2. It was my passion for games that brought me into the industry. In 1998, I went to E3 for the first time in Atlanta, Georgia and then the following year attended GDC. At first I did not let anyone know I was attorney because I was kind of ashamed. I mean really, lawyers don’t make anything; Developers are geniuses who build these wonderful games. So I started volunteering my time through the IGDA and tried to help where I could. The rest kind of grew out of that. I began to speak at GDC and other game related conferences like the Indie Games Con. I also founded and became the chapter coordinator of the South Florida IGDA chapter. These things led to me representing developers and sort of dedicating myself to helping independent developers with their business and legal matters. Eventually I realized that, just like the Programmers and Artists, I had something to contribute to games. Maybe not something that shows up on the screen. But something that developers really needed; legal expertise and business savvy. So, I finally found my place in the industry. Then about two years ago I relocated my firm and home to the Seattle area and now only do game related legal work. It is pristine!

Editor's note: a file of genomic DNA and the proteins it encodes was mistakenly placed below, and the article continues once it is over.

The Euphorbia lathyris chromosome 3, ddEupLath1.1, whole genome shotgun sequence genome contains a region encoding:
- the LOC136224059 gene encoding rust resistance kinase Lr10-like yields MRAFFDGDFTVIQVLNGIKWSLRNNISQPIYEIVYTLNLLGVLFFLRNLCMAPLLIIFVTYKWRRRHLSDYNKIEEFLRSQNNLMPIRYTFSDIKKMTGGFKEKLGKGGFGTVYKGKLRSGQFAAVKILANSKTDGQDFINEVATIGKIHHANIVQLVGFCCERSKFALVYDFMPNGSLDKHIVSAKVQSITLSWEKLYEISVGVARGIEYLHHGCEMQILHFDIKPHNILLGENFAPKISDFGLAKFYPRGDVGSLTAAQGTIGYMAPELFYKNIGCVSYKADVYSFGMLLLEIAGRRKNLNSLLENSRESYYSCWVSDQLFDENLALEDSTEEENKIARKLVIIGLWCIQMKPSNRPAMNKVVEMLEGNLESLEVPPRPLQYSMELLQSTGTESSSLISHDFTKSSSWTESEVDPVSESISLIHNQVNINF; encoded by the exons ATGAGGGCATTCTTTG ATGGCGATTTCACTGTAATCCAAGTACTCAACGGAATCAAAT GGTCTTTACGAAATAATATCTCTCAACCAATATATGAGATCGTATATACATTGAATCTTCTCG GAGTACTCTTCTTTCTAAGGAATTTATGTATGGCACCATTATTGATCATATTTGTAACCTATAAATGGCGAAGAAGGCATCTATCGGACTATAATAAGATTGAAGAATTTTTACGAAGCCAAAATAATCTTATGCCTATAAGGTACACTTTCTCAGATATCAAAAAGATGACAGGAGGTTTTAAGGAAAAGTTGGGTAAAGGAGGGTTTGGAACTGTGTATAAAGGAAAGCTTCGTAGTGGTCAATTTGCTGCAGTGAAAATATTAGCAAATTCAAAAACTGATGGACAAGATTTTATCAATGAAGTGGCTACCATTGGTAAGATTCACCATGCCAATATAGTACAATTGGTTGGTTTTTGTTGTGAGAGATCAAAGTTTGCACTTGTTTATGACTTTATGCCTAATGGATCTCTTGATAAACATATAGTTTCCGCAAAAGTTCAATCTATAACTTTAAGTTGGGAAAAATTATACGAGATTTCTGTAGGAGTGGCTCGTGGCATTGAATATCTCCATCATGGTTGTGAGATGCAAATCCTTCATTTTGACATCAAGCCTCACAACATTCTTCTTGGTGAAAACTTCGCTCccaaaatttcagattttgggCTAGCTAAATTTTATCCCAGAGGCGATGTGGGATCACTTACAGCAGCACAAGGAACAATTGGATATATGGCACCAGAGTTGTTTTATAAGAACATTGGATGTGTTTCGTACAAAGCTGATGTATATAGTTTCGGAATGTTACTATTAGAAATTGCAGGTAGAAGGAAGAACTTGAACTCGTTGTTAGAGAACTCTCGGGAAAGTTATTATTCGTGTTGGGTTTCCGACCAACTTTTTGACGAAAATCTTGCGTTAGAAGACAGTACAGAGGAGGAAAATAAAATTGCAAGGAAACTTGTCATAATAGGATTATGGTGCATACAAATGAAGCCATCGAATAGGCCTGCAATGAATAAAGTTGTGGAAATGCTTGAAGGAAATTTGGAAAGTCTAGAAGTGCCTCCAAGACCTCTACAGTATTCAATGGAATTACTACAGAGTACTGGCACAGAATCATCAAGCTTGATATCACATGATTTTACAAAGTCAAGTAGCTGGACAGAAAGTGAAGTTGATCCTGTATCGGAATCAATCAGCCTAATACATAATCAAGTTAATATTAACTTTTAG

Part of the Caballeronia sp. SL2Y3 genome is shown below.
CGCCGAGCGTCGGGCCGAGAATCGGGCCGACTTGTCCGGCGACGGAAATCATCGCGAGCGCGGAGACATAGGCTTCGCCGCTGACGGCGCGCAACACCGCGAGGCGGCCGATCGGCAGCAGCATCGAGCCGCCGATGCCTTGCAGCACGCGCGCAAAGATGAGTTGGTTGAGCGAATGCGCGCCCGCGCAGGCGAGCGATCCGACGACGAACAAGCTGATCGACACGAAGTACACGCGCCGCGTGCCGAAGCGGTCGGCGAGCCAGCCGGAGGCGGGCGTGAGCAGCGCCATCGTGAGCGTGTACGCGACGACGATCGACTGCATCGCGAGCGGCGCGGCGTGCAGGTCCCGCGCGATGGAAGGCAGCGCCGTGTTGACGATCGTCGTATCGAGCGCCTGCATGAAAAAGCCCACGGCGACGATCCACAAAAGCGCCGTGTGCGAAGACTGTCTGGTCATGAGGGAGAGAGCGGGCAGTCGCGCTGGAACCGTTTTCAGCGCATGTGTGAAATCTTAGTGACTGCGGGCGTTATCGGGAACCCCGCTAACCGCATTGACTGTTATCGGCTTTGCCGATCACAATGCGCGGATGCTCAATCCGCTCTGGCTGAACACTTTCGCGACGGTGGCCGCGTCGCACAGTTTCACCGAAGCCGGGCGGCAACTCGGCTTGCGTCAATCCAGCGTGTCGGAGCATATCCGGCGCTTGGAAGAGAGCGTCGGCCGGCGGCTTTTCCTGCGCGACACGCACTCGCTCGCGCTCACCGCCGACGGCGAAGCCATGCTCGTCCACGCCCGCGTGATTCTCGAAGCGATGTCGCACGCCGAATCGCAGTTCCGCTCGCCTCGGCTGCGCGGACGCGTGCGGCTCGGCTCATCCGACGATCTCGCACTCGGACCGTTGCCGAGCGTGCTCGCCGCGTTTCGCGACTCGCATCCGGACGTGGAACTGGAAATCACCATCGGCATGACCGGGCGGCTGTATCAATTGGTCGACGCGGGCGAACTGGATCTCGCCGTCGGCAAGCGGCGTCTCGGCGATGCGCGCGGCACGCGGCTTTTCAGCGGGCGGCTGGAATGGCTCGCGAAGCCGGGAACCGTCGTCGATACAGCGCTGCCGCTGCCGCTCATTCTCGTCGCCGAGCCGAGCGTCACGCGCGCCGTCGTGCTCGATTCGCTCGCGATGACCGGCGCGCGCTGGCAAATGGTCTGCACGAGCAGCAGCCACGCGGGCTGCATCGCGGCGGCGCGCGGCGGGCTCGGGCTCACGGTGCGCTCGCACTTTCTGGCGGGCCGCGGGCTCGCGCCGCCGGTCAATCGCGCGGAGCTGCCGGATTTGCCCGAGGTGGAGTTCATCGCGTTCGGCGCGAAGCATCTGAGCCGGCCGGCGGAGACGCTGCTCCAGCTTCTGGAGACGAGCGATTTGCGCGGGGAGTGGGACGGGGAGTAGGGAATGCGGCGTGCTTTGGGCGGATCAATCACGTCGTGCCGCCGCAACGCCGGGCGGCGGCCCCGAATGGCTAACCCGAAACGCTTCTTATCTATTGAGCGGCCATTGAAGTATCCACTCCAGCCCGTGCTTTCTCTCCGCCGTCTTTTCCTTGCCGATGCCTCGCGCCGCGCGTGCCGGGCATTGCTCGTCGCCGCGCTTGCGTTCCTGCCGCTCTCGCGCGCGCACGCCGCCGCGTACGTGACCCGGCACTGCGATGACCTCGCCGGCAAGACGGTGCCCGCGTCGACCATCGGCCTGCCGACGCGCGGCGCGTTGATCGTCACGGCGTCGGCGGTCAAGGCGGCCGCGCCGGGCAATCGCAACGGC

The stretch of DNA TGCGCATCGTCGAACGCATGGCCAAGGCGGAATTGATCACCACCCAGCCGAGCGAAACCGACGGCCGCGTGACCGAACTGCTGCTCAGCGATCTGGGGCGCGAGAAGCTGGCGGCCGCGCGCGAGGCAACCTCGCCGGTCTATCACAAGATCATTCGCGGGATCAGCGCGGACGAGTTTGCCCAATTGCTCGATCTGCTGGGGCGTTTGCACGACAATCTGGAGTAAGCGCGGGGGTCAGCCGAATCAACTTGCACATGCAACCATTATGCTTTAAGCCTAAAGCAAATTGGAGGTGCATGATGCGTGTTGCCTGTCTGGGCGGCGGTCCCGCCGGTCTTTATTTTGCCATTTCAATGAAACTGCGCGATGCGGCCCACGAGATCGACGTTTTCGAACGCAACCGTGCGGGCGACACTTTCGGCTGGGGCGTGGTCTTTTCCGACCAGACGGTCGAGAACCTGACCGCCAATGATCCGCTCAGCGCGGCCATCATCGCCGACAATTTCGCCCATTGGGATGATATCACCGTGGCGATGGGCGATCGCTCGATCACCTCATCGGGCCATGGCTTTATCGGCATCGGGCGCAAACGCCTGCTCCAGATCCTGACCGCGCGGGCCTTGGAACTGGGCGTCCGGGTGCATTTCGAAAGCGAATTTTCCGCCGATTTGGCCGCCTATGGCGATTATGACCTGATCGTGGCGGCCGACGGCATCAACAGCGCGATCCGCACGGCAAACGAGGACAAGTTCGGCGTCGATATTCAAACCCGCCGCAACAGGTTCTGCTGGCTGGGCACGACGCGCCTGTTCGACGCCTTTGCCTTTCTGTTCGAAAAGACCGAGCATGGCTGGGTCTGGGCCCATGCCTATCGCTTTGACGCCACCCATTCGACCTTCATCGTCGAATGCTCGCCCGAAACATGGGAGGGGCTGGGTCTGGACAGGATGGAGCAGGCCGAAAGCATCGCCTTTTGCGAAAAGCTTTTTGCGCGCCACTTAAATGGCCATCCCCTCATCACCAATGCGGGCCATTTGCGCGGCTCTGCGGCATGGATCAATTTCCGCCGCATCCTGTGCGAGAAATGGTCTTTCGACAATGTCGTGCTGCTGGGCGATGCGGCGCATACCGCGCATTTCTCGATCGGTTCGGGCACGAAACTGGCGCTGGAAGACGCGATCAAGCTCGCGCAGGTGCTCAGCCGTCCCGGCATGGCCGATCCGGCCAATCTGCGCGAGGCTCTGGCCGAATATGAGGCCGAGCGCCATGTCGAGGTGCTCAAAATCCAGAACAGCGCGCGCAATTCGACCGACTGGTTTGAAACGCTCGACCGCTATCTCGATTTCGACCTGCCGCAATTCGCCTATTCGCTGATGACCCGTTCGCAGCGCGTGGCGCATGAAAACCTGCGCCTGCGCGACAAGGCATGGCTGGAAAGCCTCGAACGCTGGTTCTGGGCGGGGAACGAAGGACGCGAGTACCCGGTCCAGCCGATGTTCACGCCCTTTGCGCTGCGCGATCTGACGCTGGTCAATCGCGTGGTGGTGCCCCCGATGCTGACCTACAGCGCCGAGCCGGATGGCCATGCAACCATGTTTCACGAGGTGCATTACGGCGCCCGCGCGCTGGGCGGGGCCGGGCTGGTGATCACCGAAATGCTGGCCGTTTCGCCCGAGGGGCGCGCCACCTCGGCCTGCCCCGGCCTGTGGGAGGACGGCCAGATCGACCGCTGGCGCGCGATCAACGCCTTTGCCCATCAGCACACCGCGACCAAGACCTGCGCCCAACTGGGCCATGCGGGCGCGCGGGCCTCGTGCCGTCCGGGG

3. What do you think are some of the bigger legal issues that game developers find themselves in?
3. Two Areas; Business and Intellectual Property. Many developers, especially those who are just starting out, don’t have any idea what Intellectual Property is and what are the rules and regulations that are the laws that govern it. They, “just wanted to make games.” The problem is, if you just want to make games, then that’s all you are going to get to do. But, you are not going to get to make any money.
I guess the first issue would be developers that fail to secure intellectual property rights in the content for their games. You know, games are collaborative efforts. The problem is that all this creative work is owned by the person who created it, unless all the contributions are from fulltime employees. But otherwise there has to be a written agreement transferring those intellectual property rights to the studio. A lot of startup developers fail to secure their IP before they go out and try to sell their game and that can cause real problems.
And it is not just startups. I recently had a situation where a developer that has been making games for over 10 years released one of his employees from employment and continued to use him as an independent contractor. Unfortunately, the developer didn’t get a written agreement from the former employee concerning the Intellectual Property rights to his work. It could have been a real mess if the former employee hadn’t been willing to cooperate since the game had already gone gold and been delivered to the publisher. That could have been one huge problem.